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Comment Re: 2-Way (Score 2) 421

FFS... They did many years ago... For a two year period only. After that those sticking around were on a month to month contract that wither could walk away from at anytime and for any reason.

I'm on Verizon and have an unlimited data plan (currently)... I also haven't been under contact with them for 4 years now... The entire time knowing that they could cancel my data plan.

Comment Re:Where's the anti-trust and RICO action? (Score 1) 237

With the entire history of Microsoft, RICO applies, because you can point out continual willful violations of the law for profit and flouting courts, plus tax evasion, etc.

From the above link:

So people on the Internet use "RICO" to sound tough. Do lawyers overuse it too?

Oh hell yes. And judges hate it. It's overcomplicated and most of the time it adds nothing to the case.

It's so overused — especially by crazy pro se plaintiffs — and so needless that a lot of federal judges have special RICO orders they issue in RICO cases demanding that the plaintiff explain, in painful detail, why they think they have a RICO claim. Like this one, for instance. Judges issue them automatically as soon as a RICO case hits their docket to gather information to dismiss the case because it's not fucking RICO you idiot.

Back to your nonsense though...

You must not be a bright lawyer if you can't piece shit together like this.

I never said I'm a lawyer.

If it was so easy to piece all of this together under RICO... you'd think someone, somewhere who has been injured by Microsoft due to racketeering would be able to find a bright lawyer who would bring a successful civil suit against them under RICO.

I'm seeing a settlement from a MS & Best Buy as defendants suit regarding unclear terms regarding MSN service from 99-04 which started out with a claim of RICO... yet still no legal findings to support an assertion under RICO yet, odd that?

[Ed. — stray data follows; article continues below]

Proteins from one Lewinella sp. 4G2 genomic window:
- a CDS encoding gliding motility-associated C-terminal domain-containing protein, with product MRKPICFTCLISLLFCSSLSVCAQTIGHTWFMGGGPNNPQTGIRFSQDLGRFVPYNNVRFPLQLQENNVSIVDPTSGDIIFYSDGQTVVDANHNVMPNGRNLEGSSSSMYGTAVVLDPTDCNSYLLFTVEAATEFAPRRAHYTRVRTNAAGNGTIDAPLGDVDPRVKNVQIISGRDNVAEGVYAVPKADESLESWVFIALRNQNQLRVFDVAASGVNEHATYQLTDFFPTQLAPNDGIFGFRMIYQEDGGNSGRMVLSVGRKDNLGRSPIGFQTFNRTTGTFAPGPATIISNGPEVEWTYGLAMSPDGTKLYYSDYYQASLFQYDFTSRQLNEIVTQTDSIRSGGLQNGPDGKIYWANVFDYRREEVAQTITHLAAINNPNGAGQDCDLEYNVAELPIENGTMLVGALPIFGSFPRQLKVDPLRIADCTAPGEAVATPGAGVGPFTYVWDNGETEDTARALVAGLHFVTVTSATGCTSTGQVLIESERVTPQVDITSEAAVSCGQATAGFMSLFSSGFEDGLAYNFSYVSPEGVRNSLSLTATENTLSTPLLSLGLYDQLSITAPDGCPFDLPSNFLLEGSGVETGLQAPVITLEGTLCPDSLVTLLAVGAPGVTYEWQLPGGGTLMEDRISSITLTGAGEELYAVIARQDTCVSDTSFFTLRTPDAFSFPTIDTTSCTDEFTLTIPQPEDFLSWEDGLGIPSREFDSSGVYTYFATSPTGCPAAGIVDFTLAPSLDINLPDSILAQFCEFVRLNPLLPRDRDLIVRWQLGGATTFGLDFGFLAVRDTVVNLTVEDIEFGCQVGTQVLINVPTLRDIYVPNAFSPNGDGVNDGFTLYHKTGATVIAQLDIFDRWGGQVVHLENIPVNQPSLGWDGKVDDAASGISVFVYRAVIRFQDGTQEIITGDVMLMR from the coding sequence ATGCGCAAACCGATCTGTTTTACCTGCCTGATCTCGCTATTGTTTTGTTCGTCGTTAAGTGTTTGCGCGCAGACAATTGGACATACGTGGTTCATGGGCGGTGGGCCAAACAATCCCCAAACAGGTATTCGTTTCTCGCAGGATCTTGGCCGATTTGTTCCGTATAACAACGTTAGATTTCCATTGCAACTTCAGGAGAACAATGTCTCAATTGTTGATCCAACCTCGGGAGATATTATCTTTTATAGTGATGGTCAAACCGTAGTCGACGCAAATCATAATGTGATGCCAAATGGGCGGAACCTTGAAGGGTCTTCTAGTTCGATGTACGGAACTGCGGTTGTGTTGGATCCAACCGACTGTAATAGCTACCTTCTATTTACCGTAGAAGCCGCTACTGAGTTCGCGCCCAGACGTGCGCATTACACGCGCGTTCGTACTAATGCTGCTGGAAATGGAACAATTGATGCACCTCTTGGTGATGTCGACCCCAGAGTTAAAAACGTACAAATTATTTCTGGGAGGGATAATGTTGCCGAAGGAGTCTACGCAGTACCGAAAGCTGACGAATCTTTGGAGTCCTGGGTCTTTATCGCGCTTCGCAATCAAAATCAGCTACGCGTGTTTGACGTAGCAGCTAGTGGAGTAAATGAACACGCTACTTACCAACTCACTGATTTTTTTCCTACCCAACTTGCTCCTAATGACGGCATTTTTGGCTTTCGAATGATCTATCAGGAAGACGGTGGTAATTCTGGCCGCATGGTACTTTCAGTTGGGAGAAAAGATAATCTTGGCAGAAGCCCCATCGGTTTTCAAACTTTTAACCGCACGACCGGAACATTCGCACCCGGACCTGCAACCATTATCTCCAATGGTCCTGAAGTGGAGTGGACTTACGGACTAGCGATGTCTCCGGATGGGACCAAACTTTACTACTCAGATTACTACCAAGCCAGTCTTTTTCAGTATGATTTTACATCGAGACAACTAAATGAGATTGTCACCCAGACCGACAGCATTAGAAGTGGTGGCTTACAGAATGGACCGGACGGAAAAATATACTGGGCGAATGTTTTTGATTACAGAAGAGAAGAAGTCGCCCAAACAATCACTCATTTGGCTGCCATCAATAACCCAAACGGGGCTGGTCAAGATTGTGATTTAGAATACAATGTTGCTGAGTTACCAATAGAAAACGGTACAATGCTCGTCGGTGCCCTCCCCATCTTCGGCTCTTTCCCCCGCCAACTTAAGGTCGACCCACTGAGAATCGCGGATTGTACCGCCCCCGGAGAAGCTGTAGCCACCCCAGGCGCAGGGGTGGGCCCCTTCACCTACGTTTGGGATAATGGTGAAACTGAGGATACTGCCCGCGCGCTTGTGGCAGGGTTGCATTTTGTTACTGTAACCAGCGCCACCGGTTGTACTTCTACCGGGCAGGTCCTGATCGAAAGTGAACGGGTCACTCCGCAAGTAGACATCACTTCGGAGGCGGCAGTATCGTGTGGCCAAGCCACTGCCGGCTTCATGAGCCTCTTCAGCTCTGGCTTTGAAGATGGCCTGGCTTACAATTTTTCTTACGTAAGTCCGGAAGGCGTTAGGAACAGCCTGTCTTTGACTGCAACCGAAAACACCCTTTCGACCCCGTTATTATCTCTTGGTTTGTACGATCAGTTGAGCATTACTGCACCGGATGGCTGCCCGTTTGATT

I wonder what the lawyers & courts who have made such claims over the years kept failing? Not enough money? Surely there is a Peter Thiel who could be convinced to bankroll such a case... if they thought there was a case... right?

Comment Re:but.. (Score 1) 311

Right, nobody was ever talking about banning all guns.

Strange, I just got a call from Senator Dianne Feinstein, asking me to ask you not to misrepresent her view.

There are legitimate uses for them particularly in farming and rural areas.

And who exactly is going to be the arbiter of what is 'legitimate' or not? Also, I've got some Christians calling saying they would like to sign up to regulate the proper forms of relationships & sexual contact.

It was about banning the sort of guns that do not have legitimate uses in society, like assault rifles and automatic weapons.

True 'assuult rifles', like automatic weapons have been heavily regulated since 1934... or did you mean 'assault weapons', in which case I'm pretty sure you don't know what you are talking about:

I know you like to imagine the fantastical scenario where some punk pulls a weapon on you and you quickdraw your shit and put him down or some bigot goes on a shooting rampage and you'll nail his bitch ass with your handy AR15 and save the day but you need to wake up to reality.

On the contrary, I hope to die as an old and happy man never having to have drawn a weapon in anger or fear... ditto for calling the fire department saying my house is burning down and my kids are inside... but none the less I keep a few fire extinguishers, smoke detectors and firearms at hand... just in case the worst happens.

If you really are referring to the second ammendment then the point is to remove a defective government, but you're not going to do that,

Except I haven't made that argument.

Comment Re:but.. (Score 1) 311

Clearly there is a cultural problem with some who think it legitimate to go shoot up cops protecting a protest, a school or movie theater.

If it was simply access to firearms that caused such things, you'd think they'd be more prevalent in places where firearms aren't overly difficult to acquire... yet they aren't at the same rate.

Comment Re:but.. (Score 1) 311

There is also the constitutional issue, a new amendment being needed to be ratified in order to make such an operation legal.